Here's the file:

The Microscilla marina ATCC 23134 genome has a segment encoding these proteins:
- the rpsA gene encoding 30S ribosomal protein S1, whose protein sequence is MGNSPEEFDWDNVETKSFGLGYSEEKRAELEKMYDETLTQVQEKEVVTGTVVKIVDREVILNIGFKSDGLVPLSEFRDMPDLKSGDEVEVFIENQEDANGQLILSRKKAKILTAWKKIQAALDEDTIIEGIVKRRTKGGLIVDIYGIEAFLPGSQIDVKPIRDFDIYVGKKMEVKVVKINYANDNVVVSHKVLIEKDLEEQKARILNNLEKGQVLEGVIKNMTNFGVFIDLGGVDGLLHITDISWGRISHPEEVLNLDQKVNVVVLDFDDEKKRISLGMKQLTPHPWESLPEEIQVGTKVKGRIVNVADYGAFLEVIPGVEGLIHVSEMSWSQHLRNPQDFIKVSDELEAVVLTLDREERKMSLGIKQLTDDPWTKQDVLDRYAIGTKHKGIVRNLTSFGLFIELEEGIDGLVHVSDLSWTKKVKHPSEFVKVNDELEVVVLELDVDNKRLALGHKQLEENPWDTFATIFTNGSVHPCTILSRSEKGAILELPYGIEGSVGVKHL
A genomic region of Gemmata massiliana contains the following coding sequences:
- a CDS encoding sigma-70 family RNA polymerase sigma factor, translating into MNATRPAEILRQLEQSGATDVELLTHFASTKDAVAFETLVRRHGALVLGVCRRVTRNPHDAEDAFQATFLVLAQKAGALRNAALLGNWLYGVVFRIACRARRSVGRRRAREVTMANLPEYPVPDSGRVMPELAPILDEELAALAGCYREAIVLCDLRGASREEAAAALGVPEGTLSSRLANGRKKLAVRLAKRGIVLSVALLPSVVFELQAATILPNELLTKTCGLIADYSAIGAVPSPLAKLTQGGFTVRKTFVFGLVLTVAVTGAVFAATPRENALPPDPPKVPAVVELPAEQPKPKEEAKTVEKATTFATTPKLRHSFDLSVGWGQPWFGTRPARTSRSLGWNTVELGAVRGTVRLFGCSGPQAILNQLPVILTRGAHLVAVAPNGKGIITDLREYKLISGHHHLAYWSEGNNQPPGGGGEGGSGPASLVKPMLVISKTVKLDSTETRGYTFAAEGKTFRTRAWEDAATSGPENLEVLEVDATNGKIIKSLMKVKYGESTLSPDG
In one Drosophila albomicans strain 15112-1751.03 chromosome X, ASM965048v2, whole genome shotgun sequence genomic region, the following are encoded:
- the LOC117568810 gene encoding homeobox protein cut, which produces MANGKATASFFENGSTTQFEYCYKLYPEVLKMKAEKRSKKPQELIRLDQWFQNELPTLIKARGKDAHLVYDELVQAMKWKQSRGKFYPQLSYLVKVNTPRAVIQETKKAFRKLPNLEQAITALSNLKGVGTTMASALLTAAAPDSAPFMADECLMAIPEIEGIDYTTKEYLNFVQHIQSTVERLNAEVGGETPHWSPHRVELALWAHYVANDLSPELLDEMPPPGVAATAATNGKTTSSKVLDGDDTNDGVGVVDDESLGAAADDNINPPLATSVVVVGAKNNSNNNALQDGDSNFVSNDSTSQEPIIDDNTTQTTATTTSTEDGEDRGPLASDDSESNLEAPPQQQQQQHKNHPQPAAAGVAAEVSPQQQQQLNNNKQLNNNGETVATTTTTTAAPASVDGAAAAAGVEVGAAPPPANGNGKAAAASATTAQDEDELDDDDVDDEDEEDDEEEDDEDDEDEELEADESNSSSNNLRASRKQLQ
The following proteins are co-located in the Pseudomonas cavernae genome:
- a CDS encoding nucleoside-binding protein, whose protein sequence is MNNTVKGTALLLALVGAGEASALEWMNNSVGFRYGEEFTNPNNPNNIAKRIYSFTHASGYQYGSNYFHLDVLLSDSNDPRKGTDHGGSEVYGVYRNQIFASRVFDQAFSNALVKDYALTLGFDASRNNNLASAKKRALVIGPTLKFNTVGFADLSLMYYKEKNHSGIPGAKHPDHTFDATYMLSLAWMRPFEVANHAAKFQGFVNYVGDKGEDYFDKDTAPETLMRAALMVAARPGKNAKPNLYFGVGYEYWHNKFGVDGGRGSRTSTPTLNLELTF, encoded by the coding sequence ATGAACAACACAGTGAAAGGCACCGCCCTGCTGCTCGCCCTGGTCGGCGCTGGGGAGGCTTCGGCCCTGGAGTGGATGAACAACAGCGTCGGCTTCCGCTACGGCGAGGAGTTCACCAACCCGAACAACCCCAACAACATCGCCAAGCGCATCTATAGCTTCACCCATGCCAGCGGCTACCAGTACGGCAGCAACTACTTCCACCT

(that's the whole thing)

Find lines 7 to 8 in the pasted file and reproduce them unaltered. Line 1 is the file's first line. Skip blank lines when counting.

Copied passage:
The following proteins are co-located in the Pseudomonas cavernae genome:
- a CDS encoding nucleoside-binding protein, whose protein sequence is MNNTVKGTALLLALVGAGEASALEWMNNSVGFRYGEEFTNPNNPNNIAKRIYSFTHASGYQYGSNYFHLDVLLSDSNDPRKGTDHGGSEVYGVYRNQIFASRVFDQAFSNALVKDYALTLGFDASRNNNLASAKKRALVIGPTLKFNTVGFADLSLMYYKEKNHSGIPGAKHPDHTFDATYMLSLAWMRPFEVANHAAKFQGFVNYVGDKGEDYFDKDTAPETLMRAALMVAARPGKNAKPNLYFGVGYEYWHNKFGVDGGRGSRTSTPTLNLELTF, encoded by the coding sequence ATGAACAACACAGTGAAAGGCACCGCCCTGCTGCTCGCCCTGGTCGGCGCTGGGGAGGCTTCGGCCCTGGAGTGGATGAACAACAGCGTCGGCTTCCGCTACGGCGAGGAGTTCACCAACCCGAACAACCCCAACAACATCGCCAAGCGCATCTATAGCTTCACCCATGCCAGCGGCTACCAGTACGGCAGCAACTACTTCCACCT